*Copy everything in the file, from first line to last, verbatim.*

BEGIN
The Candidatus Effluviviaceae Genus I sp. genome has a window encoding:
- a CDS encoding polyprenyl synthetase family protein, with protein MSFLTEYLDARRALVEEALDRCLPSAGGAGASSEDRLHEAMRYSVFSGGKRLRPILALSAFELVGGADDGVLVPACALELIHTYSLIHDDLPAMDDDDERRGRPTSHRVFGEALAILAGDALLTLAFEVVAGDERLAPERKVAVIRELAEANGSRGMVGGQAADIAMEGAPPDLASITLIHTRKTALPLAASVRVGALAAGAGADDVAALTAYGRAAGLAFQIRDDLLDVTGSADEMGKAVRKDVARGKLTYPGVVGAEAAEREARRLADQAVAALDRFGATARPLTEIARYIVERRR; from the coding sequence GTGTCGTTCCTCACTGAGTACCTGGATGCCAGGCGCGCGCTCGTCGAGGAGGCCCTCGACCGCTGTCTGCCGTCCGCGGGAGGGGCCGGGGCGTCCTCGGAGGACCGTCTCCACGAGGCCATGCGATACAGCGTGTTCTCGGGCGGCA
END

The Candidatus Effluviviaceae Genus I sp. genome has a window encoding:
- a CDS encoding polyprenyl synthetase family protein, with protein MSFLTEYLDARRALVEEALDRCLPSAGGAGASSEDRLHEAMRYSVFSGGKRLRPILALSAFELVGGADDGVLVPACALELIHTYSLIHDDLPAMDDDDERRGRPTSHRVFGEALAILAGDALLTLAFEVVAGDERLAPERKVAVIRELAEANGSRGMVGGQAADIAMEGAPPDLASITLIHTRKTALPLAASVRVGALAAGAGADDVAALTAYGRAAGLAFQIRDDLLDVTGSADEMGKAVRKDVARGKLTYPGVVGAEAAEREARRLADQAVAALDRFGATARPLTEIARYIVERRR; from the coding sequence GTGTCGTTCCTCACTGAGTACCTGGATGCCAGGCGCGCGCTCGTCGAGGAGGCCCTCGACCGCTGTCTGCCGTCCGCGGGAGGGGCCGGGGCGTCCTCGGAGGACCGTCTCCACGAGGCCATGCGATACAGCGTGTTCTCGGGCGGCA